“Fresh is the best source for fruits and vegetables, but canned versions can provide nutrition.” The primary drawback to canned and frozen foods is added sodium. But Arnett offers a solution: “Rinse these foods before cooking to help reduce sodium. Once rinsed, I think they are a great option for people on the go.” Fish also is on Arnett’s list of better food choices. “You should eat fish twice per week; fish are sources of the good fats associated with reduced risk of heart disease,” said Arnett.
When preparing your food, limit saturated fats such as those in butter, hard cheeses and red meats. “Avoid trans fats because they raise your bad cholesterol levels. So read food labels and look for partially hydrogenated oils, which is another name for trans fats,” Arnett says. Fats considered to be suitable for low consumption ? avocados, nuts, olives and olive oil ? are monounsaturated and polyunsaturated fats, which can help reduce the cholesterol levels in your blood and lower your risk of heart disease.
A big calorie-causing culprit is fizzy drinks and sports and energy drinks, Arnett says. “The hidden sugars in these beverages are a common cause of weight gain among young people. Limiting yourself to two 12 oz. cans per week to reduce the risk of obesity and diabetes,” Arnett added.” end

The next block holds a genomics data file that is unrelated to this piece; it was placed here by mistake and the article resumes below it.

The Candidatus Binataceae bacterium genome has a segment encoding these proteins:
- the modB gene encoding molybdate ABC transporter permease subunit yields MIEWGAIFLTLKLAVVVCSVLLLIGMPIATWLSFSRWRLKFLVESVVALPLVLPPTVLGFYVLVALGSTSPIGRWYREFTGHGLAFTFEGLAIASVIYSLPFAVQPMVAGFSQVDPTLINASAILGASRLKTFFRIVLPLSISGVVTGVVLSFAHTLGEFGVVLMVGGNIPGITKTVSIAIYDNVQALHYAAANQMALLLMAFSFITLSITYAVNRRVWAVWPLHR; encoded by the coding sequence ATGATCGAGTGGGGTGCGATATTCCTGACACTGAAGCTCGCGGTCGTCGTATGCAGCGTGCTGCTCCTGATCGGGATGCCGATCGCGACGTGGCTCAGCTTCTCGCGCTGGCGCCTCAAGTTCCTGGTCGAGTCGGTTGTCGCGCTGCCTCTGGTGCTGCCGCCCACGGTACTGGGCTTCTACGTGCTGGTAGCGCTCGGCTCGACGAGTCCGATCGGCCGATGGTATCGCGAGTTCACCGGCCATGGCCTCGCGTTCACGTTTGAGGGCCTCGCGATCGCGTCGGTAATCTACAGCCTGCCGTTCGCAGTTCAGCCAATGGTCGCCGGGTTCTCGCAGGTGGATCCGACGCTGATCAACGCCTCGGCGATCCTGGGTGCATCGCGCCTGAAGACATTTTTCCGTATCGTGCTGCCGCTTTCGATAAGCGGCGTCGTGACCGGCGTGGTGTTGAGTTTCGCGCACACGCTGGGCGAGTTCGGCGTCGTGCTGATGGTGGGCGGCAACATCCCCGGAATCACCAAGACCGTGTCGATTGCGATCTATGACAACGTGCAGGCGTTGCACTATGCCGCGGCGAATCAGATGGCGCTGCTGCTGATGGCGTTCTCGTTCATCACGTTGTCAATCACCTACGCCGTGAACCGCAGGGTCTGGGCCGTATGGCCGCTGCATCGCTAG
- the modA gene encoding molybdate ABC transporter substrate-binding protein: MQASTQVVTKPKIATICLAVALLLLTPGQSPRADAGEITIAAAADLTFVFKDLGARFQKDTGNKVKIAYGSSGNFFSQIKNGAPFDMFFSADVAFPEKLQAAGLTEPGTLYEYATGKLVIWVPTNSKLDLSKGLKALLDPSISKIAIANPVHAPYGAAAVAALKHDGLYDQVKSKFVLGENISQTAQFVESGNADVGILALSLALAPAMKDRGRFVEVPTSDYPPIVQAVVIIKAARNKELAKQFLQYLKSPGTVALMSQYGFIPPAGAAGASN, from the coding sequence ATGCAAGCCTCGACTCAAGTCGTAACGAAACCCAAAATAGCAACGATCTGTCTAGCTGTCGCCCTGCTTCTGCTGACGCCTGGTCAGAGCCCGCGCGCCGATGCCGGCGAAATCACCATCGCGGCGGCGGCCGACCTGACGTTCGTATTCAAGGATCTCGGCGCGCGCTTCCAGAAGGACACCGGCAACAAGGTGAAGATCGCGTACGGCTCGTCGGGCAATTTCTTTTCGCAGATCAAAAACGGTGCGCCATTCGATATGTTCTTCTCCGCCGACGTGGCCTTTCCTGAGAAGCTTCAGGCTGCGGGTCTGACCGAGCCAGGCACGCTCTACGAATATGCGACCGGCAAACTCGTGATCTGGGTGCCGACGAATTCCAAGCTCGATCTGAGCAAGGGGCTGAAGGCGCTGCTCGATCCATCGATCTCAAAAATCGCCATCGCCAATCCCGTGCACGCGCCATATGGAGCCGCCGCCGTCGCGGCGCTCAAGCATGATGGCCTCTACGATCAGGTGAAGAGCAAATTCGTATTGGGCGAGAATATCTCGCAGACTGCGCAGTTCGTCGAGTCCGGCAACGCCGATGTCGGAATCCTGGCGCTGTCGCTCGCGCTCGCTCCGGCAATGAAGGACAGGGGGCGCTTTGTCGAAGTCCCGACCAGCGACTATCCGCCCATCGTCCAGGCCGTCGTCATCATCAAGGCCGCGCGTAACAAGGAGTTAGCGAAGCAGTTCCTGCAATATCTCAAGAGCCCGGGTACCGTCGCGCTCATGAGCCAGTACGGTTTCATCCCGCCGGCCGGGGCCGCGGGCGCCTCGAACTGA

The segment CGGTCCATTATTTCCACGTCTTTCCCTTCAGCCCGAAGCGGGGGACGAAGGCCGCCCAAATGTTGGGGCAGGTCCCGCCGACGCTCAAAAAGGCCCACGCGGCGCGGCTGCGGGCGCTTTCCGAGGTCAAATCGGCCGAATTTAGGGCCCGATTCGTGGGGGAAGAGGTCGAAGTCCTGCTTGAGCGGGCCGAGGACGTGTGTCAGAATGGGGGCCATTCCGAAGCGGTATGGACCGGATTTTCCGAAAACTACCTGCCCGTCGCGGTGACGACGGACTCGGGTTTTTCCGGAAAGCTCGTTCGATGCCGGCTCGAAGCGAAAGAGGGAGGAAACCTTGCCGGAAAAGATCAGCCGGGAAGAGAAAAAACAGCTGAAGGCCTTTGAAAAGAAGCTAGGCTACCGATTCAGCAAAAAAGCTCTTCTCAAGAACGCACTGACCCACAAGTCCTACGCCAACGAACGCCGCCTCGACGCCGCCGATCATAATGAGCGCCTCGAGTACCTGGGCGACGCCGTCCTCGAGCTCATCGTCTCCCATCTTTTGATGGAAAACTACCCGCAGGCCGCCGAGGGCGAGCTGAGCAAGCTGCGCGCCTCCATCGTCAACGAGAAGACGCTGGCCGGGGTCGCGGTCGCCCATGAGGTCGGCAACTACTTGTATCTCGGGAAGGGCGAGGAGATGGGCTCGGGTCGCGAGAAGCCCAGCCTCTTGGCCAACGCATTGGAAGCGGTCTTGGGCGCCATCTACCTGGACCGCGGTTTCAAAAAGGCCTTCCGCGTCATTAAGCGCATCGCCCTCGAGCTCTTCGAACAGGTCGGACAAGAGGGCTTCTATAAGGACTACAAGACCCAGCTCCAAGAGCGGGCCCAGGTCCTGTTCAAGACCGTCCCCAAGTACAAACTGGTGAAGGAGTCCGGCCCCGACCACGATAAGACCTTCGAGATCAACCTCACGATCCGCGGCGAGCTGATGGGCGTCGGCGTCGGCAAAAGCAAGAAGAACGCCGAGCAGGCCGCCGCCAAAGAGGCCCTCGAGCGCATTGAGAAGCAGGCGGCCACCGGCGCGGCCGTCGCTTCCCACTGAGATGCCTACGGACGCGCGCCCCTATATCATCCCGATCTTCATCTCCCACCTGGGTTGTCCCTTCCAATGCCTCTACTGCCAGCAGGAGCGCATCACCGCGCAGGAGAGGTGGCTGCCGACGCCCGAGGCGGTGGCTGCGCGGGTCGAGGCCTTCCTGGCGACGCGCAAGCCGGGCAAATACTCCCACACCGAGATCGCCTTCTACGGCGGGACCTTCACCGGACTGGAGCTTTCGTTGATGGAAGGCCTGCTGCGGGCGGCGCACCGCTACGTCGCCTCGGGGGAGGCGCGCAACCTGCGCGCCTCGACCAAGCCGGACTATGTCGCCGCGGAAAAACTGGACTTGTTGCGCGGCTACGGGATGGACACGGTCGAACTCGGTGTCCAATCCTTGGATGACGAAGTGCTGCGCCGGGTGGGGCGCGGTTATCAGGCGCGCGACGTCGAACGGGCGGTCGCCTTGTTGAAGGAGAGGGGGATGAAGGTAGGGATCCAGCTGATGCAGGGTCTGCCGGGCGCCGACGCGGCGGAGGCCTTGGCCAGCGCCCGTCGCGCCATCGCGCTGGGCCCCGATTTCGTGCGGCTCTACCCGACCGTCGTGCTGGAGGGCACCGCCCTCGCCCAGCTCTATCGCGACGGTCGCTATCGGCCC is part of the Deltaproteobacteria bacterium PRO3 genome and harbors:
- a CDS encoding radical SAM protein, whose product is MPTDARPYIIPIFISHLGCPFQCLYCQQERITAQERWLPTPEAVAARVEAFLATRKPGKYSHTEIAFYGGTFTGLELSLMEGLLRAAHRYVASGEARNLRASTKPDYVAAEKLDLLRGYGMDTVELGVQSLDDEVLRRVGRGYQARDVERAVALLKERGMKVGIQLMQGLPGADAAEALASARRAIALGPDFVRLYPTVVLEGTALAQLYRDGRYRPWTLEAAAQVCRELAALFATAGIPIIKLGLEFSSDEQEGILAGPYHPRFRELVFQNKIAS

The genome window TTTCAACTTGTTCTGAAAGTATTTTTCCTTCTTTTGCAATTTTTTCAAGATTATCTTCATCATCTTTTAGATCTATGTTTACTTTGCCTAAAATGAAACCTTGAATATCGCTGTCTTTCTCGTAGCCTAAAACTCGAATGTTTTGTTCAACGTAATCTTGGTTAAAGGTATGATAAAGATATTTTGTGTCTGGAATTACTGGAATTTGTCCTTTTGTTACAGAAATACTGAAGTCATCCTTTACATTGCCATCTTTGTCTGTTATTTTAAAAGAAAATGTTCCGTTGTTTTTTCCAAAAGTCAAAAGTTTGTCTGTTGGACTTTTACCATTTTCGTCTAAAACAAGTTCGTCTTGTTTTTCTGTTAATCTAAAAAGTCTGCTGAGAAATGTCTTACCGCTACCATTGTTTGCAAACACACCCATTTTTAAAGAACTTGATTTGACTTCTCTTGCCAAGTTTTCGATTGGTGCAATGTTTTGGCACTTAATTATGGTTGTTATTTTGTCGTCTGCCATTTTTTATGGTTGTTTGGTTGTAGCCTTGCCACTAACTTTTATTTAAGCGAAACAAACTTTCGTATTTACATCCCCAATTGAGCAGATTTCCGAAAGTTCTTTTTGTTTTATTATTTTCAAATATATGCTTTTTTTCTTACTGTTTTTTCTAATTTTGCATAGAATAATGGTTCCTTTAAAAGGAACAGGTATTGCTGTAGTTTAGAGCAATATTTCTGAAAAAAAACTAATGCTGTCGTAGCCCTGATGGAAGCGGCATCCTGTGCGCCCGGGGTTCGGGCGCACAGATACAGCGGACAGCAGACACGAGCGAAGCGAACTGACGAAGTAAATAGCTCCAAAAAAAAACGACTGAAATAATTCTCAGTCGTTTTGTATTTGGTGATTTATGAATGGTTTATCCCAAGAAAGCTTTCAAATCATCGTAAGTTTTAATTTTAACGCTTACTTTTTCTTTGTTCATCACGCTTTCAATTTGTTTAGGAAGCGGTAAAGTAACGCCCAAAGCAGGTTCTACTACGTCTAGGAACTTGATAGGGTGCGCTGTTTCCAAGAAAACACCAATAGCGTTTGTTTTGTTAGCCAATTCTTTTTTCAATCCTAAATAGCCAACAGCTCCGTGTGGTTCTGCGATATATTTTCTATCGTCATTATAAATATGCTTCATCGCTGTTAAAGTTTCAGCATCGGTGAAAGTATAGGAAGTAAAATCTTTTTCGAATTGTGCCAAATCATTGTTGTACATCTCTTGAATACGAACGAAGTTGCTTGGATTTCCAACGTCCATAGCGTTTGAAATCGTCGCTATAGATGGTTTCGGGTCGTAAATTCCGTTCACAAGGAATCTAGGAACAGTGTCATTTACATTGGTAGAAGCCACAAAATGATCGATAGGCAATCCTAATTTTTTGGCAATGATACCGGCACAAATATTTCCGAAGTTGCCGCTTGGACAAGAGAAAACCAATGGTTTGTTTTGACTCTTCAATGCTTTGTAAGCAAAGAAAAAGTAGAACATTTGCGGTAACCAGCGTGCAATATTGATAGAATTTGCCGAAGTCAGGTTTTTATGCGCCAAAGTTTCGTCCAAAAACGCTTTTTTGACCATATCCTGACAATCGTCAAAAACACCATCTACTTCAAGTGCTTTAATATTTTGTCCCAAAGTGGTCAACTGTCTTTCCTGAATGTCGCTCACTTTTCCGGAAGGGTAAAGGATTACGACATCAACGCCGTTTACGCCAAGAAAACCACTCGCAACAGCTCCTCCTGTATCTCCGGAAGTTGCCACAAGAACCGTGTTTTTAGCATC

US Heart Failure admissions drop
Is this a welcome trend in Heart Failure treatment through adveances in medicine and both management and self management of the condition?
Hospital admissions for elderly US patients with heart failure fell by nearly 30% over a decade, an analysis of federal Medicare data shows, a surprising finding that offers fresh evidence of progress in the battle against cardiovascular disease.
The report, being published on Wednesday in the Journal of the American Medical Association, is the first to document a decline in admissions in the US for the condition, an enormously costly and debilitating problem and the most common reason for hospitalization among Medicare beneficiaries.
The finding is based on data from more than 55 million patients in Medicare’s conventional fee-for-service program who were hospitalized for heart failure between 1999 and 2008. Researchers estimated there were 229,000 fewer admissions for heart failure in 2008 than would have been expected had the rate of admissions remained at 1999 levels. As a result, the Medicare program saved $4.1 billion in hospital costs related to heart failure.
Coming as the US population ages and as obesity and diabetes—both risk factors for heart disease—are enormous public-health concerns, were a welcome surprise to some heart experts. Many attributed the improvements to better preventive measures and disease management, as well as a reduction in elderly patients’ rates of heart attack—a common cause of heart failure.
About 5.8 million Americans are diagnosed with heart failure, according to the American Heart Association, which estimates that total costs for treating patients, including associated indirect costs, were $39.2 billion in 2010.